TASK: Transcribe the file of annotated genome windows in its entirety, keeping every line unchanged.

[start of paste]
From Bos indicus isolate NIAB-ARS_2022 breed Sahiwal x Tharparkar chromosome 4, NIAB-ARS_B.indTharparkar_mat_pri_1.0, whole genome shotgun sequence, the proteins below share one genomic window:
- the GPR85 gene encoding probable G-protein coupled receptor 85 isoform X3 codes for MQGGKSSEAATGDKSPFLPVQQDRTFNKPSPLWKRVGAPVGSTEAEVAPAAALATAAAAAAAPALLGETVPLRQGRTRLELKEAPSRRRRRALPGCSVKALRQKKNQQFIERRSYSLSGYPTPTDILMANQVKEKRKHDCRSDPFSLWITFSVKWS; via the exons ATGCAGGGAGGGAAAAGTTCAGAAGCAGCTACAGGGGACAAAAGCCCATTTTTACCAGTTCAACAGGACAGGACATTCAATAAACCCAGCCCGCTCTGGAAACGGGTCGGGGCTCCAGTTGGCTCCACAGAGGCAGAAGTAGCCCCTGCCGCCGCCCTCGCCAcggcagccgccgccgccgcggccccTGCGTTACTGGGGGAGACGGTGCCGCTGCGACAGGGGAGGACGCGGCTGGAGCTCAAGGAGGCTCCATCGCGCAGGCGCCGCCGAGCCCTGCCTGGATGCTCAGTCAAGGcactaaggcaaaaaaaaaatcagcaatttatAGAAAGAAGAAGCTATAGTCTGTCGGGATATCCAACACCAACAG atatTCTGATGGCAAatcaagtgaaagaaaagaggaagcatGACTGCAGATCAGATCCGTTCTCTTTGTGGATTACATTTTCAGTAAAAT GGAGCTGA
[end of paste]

From Bos indicus isolate NIAB-ARS_2022 breed Sahiwal x Tharparkar chromosome 4, NIAB-ARS_B.indTharparkar_mat_pri_1.0, whole genome shotgun sequence, the proteins below share one genomic window:
- the GPR85 gene encoding probable G-protein coupled receptor 85 isoform X3 codes for MQGGKSSEAATGDKSPFLPVQQDRTFNKPSPLWKRVGAPVGSTEAEVAPAAALATAAAAAAAPALLGETVPLRQGRTRLELKEAPSRRRRRALPGCSVKALRQKKNQQFIERRSYSLSGYPTPTDILMANQVKEKRKHDCRSDPFSLWITFSVKWS; via the exons ATGCAGGGAGGGAAAAGTTCAGAAGCAGCTACAGGGGACAAAAGCCCATTTTTACCAGTTCAACAGGACAGGACATTCAATAAACCCAGCCCGCTCTGGAAACGGGTCGGGGCTCCAGTTGGCTCCACAGAGGCAGAAGTAGCCCCTGCCGCCGCCCTCGCCAcggcagccgccgccgccgcggccccTGCGTTACTGGGGGAGACGGTGCCGCTGCGACAGGGGAGGACGCGGCTGGAGCTCAAGGAGGCTCCATCGCGCAGGCGCCGCCGAGCCCTGCCTGGATGCTCAGTCAAGGcactaaggcaaaaaaaaaatcagcaatttatAGAAAGAAGAAGCTATAGTCTGTCGGGATATCCAACACCAACAG atatTCTGATGGCAAatcaagtgaaagaaaagaggaagcatGACTGCAGATCAGATCCGTTCTCTTTGTGGATTACATTTTCAGTAAAAT GGAGCTGA